May 30, 2015 |
Crozer-Keystone Health System and Temple University Health System sharply narrowed their operating losses in the nine-month period ending March 31, according to financial reports released this week. The progress is significant because both systems serve large populations of poor people and get a substantial portion of their revenue from Medicaid, which does not pay enough to cover the cost of many medical procedures. Both systems, to different degrees, are trying to offset the basic Medicaid business with more complicated surgeries that bring in higher payments from insurers.
May 28, 2015 |
A new group - backed by the region's largest health insurer, its top academic medical centers, Comcast Corp., and others - wants to roll out the red carpet for health-care start-ups in the Philadelphia region. The Health Care Innovation Collaborative grew out of a CEO Council for Growth task force chaired by John Fry, president of Drexel University, and Dan Hilferty, president and chief executive of Independence Blue Cross. The collaborative is to be announced Wednesday at the Greater Philadelphia Chamber of Commerce's annual State of the Region meeting in Center City.
May 21, 2015 |
Health Partners Plans has renewed its lease at the Gallery at Market East ahead of the Center City shopping mall's planned redevelopment, a lawyer for the site's operators said Tuesday. Richard Hayden, an attorney for Pennsylvania Real Estate Investment Trust and Macerich Co., said at a city Planning Commission meeting that the health insurance provider would remain at the site. Health Partners occupies 142,100 square feet at the Gallery, according to PREIT's website. PREIT and Macerich have announced plans for a $325 million upgrade of the Market Street property into what they're calling Fashion Outlets of Philadelphia.
May 17, 2015 |
Reena Khan got health insurance the day before giving birth to her daughter. The 26-year-old had lost her job-based insurance three weeks earlier. She said her employer let her go when she couldn't continue working as a home health aide because she was pregnant. Desperate, Khan called the Pennsylvania Health Access Network, a statewide nonprofit that helps people find affordable health insurance. "I didn't want to be without insurance for me and my baby," said Khan, a Pakistani native who immigrated to the United States five years ago and settled with her family in Northeast Philadelphia.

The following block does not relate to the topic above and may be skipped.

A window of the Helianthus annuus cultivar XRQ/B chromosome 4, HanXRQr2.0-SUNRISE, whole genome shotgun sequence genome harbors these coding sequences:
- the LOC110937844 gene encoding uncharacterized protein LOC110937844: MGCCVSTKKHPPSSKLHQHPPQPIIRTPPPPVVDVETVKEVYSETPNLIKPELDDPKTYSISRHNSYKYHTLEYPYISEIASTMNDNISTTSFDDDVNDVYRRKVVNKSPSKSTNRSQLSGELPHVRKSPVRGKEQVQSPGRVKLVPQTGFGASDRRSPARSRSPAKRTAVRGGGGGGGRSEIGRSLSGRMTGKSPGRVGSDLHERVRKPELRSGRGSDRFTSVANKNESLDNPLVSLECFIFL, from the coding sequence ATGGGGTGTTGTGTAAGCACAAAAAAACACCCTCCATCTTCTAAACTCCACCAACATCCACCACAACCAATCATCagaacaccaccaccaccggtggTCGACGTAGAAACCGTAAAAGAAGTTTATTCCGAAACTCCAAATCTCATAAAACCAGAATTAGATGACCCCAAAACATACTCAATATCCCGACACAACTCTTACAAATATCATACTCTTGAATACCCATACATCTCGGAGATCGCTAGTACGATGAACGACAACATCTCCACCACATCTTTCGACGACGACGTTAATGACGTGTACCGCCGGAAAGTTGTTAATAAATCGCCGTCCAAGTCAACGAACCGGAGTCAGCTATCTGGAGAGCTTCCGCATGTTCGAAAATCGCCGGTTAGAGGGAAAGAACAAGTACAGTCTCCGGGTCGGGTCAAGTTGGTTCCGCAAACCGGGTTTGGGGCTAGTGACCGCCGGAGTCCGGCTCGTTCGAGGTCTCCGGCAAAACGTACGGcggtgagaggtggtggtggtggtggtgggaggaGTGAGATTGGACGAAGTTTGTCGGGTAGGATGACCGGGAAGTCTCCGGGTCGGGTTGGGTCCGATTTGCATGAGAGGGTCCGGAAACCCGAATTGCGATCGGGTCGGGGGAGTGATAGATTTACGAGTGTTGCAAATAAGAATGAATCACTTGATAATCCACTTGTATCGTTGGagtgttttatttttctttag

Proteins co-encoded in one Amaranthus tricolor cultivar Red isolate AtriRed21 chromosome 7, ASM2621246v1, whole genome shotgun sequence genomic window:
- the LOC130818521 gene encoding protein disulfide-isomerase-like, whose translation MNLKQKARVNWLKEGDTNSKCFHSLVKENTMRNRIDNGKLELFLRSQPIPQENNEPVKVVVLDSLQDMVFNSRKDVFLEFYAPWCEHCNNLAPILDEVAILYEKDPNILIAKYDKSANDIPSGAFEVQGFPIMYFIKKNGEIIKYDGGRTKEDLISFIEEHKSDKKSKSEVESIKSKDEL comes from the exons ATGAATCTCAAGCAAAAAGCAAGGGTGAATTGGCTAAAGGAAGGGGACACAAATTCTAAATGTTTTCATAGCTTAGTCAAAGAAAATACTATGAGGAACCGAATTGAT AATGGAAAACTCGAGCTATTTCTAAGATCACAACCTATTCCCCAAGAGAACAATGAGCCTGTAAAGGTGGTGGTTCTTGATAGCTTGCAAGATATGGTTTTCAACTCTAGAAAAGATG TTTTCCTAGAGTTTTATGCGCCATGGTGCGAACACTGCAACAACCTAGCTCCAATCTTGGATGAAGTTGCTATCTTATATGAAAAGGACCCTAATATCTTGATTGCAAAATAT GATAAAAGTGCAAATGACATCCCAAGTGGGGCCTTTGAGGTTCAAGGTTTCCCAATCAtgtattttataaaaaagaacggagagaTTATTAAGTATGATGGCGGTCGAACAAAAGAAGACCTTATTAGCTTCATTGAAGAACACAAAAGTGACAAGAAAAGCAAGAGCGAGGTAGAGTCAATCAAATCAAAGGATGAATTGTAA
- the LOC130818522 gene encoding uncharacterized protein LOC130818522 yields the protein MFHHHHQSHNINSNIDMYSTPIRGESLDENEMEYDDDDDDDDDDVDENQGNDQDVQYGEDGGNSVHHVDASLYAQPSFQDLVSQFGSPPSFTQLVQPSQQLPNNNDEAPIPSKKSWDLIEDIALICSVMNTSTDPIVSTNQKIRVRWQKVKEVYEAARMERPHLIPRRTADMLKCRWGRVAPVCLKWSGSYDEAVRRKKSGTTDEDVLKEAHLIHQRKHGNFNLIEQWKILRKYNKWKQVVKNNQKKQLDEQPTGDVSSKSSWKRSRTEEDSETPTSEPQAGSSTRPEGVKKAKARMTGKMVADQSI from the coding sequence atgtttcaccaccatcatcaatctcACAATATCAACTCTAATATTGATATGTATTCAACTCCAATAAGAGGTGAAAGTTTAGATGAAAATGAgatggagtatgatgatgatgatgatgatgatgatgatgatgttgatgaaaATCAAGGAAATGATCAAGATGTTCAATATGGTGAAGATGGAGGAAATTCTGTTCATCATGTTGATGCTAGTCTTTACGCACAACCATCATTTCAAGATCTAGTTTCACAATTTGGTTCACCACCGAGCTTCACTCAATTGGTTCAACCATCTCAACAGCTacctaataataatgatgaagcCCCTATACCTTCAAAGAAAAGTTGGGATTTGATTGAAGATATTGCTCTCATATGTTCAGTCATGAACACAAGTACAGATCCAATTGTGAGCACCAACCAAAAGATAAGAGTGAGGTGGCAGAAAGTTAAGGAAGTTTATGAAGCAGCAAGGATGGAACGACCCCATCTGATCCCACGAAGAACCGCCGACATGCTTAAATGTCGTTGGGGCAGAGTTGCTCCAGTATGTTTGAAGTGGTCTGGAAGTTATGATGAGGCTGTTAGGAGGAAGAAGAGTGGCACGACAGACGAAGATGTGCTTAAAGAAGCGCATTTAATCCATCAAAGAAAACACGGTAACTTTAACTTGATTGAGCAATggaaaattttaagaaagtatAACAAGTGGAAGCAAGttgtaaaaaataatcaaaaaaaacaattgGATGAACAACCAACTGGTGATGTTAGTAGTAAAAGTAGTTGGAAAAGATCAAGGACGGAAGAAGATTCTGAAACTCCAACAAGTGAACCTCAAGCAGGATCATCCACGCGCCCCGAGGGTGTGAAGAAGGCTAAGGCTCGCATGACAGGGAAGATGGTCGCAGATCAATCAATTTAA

May 15, 2015 |
THE PHILADELPHIA School District wants to upgrade and expand health services, officials announced yesterday, but could it come at the expense of school nurses? Superintendent William Hite said the district will explore the option to contract with private providers to offer students more access to health services, which have been drastically reduced because of budget cuts, leaving many schools without a full-time nurse. He said the move does not mean the district will get rid of the 183 nurses it employs.
May 11, 2015 |
For Pat O'Brien, Feb. 15 was just another winter Sunday. The Huntingdon Valley nurse had always had job-based health insurance. So she didn't realize Feb. 15 was the last day to buy Affordable Care Act marketplace coverage for 2015. But on that unseasonably warm day, O'Brien and her husband, Joe, a retired police officer, needed health insurance. Two weeks earlier, O'Brien had lost her job, and with it, their benefits. "I had no idea, because I didn't need it," said O'Brien, 60. "I've had insurance my whole life.
May 9, 2015 |
Genesis Healthcare Inc., a major nursing home and rehabilitation company based in Kennett Square, said it opened a post-hospital rehabiliation facility in China, its first venture outside the United States. "With 14.8 percent of the Chinese population over the age of 60 and 70 million people in need of rehabilitation services, there is significant market potential in China," George V. Hager Jr., Genesis's chief executive, said. The new Genesis facility, called a "Vitality Center," is in Zengcheng, which is in southern China, near Guangzhou.
May 8, 2015 |
Philadelphia is well-known as medicine central, with one of the nation's highest concentrations of hospitals and specialists. But a new University of Pennsylvania study finds that in health care, as in so many other realms that intersect with economics, there are two Philadelphias. In certain low-income neighborhoods, the Penn researchers counted close to 3,000 adults for every primary-care provider. That translates into some residents having to wait months for an appointment.
May 7, 2015 |
RACERS HAVE plenty to focus on during a 10-mile run. How to keep a man's heart beating and lungs pumping isn't usually one of them. But that's exactly what a group of about 12 health-care workers competing in the Broad Street Run went through on Sunday when one of their own collapsed right in front of them. Thanks to their efforts, that 31-year-old man is alive today. After seeing their colleague off in an ambulance, those lifesavers all went on to finish the race. "People stopped out of the kindness of their hearts as soon as he went down," said Kristen, a physician's assistant who didn't want her last name published.
May 6, 2015 |
Thomas Jefferson University and Abington Health completed their affiliation last week, according to a notice to bondholders Monday. Under the arrangement, Jefferson's board will be reconstituted to have 11 members each from Jefferson and Abington. Two unaffiliated members of the new board are to be picked later. Abington, which has two hospitals in Montgomery County - Abington Memorial and Lansdale Hospital - will be a subsidiary of Thomas Jefferson University. Jefferson and Abington announced their definitive agreement in January.